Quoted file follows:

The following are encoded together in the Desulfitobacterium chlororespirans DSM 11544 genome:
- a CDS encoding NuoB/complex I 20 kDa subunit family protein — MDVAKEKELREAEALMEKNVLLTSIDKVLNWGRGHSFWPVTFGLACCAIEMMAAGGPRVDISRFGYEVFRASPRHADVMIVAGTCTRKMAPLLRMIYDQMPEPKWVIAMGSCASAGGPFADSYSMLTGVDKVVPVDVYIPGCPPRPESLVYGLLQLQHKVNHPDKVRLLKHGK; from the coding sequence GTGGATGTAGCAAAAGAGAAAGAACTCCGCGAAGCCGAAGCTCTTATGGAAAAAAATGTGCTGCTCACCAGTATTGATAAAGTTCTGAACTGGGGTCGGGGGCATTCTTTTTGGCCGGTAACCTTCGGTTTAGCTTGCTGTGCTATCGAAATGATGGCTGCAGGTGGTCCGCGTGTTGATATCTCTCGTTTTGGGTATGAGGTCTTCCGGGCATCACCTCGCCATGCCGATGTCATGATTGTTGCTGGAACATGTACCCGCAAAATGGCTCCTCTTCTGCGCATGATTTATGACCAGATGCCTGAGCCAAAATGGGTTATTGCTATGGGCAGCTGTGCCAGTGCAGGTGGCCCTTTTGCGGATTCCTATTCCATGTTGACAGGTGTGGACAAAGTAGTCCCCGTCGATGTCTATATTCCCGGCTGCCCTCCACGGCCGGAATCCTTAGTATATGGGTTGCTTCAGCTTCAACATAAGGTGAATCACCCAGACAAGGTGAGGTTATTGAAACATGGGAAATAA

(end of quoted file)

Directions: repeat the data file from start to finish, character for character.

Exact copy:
The following are encoded together in the Desulfitobacterium chlororespirans DSM 11544 genome:
- a CDS encoding NuoB/complex I 20 kDa subunit family protein — MDVAKEKELREAEALMEKNVLLTSIDKVLNWGRGHSFWPVTFGLACCAIEMMAAGGPRVDISRFGYEVFRASPRHADVMIVAGTCTRKMAPLLRMIYDQMPEPKWVIAMGSCASAGGPFADSYSMLTGVDKVVPVDVYIPGCPPRPESLVYGLLQLQHKVNHPDKVRLLKHGK; from the coding sequence GTGGATGTAGCAAAAGAGAAAGAACTCCGCGAAGCCGAAGCTCTTATGGAAAAAAATGTGCTGCTCACCAGTATTGATAAAGTTCTGAACTGGGGTCGGGGGCATTCTTTTTGGCCGGTAACCTTCGGTTTAGCTTGCTGTGCTATCGAAATGATGGCTGCAGGTGGTCCGCGTGTTGATATCTCTCGTTTTGGGTATGAGGTCTTCCGGGCATCACCTCGCCATGCCGATGTCATGATTGTTGCTGGAACATGTACCCGCAAAATGGCTCCTCTTCTGCGCATGATTTATGACCAGATGCCTGAGCCAAAATGGGTTATTGCTATGGGCAGCTGTGCCAGTGCAGGTGGCCCTTTTGCGGATTCCTATTCCATGTTGACAGGTGTGGACAAAGTAGTCCCCGTCGATGTCTATATTCCCGGCTGCCCTCCACGGCCGGAATCCTTAGTATATGGGTTGCTTCAGCTTCAACATAAGGTGAATCACCCAGACAAGGTGAGGTTATTGAAACATGGGAAATAA